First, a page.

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Forested Communities of the Upper Montane in the Central and Southern Sierra NevadaAuthor(s): Donald A. Potter
Source: Gen. Tech. Rep. PSW-GTR-169. Albany, CA: Pacific Southwest Research Station, Forest Service, U.S. Department of Agriculture; 319 p.
Publication Series: General Technical Report (GTR)
Station: Pacific Southwest Research Station
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DescriptionUpper montane forests in the central and southern Sierra Nevada of California were classified into 26 plant associations by using information collected from 0.1-acre circular plots. Within this region, the forested environment including the physiographic setting, geology, soils, and vegetation is described in detail. A simulation model is presented for this portion of the Sierra Nevada that refines discussions of climate, and disturbance regimes are described to illustrate the interaction between these features of the environment and vegetation in the study area. In the classification, plant associations are differentiated by floristic composition, environmental setting, and measurements of productivity. Differences in elevation, aspect, topographic setting, and soil properties generally distinguish each plant association described. A detailed description is presented for each plant association, including a discussion of the distribution, environment, vegetation, soils, productivity, coarse woody debris, range, wildlife, and management recommendations. A complete species list and tables for cross referencing specific characteristics of each association are provided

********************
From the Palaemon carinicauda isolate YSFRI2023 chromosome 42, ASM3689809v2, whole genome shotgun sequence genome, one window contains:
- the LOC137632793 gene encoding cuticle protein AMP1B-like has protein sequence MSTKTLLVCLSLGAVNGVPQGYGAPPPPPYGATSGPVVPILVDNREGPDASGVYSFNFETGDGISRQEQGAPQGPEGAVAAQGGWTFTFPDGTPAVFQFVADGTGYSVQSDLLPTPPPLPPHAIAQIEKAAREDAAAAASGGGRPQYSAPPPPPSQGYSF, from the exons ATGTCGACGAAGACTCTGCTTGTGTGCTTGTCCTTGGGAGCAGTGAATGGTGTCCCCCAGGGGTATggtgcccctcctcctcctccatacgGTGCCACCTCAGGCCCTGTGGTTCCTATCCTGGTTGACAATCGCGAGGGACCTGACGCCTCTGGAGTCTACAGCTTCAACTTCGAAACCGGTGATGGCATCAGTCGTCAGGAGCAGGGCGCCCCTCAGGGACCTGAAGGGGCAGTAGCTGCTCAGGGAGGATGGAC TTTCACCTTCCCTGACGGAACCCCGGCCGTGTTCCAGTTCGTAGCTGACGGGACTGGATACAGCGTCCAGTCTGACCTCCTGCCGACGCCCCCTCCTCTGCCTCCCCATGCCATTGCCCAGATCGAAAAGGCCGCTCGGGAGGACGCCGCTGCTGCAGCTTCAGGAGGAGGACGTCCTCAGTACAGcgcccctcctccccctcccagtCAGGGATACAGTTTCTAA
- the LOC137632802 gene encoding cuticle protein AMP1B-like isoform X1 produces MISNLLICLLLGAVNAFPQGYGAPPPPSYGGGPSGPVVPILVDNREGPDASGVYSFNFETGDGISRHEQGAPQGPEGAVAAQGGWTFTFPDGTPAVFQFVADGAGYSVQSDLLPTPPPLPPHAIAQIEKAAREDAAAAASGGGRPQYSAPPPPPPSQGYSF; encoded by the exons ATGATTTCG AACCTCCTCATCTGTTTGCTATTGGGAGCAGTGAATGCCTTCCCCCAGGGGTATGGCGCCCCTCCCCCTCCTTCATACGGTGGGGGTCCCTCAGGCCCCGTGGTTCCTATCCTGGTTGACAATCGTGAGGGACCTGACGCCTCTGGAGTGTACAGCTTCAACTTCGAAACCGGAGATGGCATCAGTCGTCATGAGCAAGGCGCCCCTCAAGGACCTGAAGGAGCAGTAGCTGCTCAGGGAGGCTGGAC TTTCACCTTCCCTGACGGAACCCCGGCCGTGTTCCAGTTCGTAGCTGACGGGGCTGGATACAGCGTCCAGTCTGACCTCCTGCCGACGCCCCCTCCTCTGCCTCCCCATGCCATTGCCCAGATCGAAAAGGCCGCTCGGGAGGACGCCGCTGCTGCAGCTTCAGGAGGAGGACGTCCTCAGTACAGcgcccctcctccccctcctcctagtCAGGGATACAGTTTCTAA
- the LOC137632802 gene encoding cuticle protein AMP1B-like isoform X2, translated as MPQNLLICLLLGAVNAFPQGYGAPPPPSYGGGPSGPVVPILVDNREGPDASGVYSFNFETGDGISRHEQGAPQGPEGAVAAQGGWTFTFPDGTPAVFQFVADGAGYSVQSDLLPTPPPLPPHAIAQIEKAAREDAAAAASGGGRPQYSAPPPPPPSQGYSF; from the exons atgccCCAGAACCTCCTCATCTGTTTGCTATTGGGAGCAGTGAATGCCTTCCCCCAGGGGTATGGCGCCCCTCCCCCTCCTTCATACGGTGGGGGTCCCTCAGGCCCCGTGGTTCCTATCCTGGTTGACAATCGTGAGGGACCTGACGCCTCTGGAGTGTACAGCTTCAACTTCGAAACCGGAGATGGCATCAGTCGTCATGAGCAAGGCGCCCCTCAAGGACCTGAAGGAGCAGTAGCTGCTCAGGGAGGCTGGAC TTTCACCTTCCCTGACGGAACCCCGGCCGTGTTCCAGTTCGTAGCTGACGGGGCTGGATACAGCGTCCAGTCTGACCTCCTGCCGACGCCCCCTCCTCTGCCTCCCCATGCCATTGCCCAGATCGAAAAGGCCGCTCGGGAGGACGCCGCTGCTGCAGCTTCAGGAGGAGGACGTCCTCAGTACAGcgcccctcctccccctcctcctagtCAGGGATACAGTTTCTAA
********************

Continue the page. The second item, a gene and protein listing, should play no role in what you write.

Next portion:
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CitationPotter, Donald A. 1998. Forested Communities of the Upper Montane in the Central and Southern Sierra Nevada. Gen. Tech. Rep. PSW-GTR-169. Albany, CA: Pacific Southwest Research Station, Forest Service, U.S. Department of Agriculture; 319 p.
KeywordsVegetation classification, ecological classification, potential natural vegetation, plant association, red fir (Abies magnifica), white fir (Abies concolor), sugar pine (Pinus lambertiana), Jeffrey pine (Pinus Jeffreyii), lodgepole pine (Pinus contorta), mountain hemlock (Tsuga mertensiana), western white pine (Pinus monticola), western juniper (Juniperus occidentalis), quaking aspen (Populus tremuloides)
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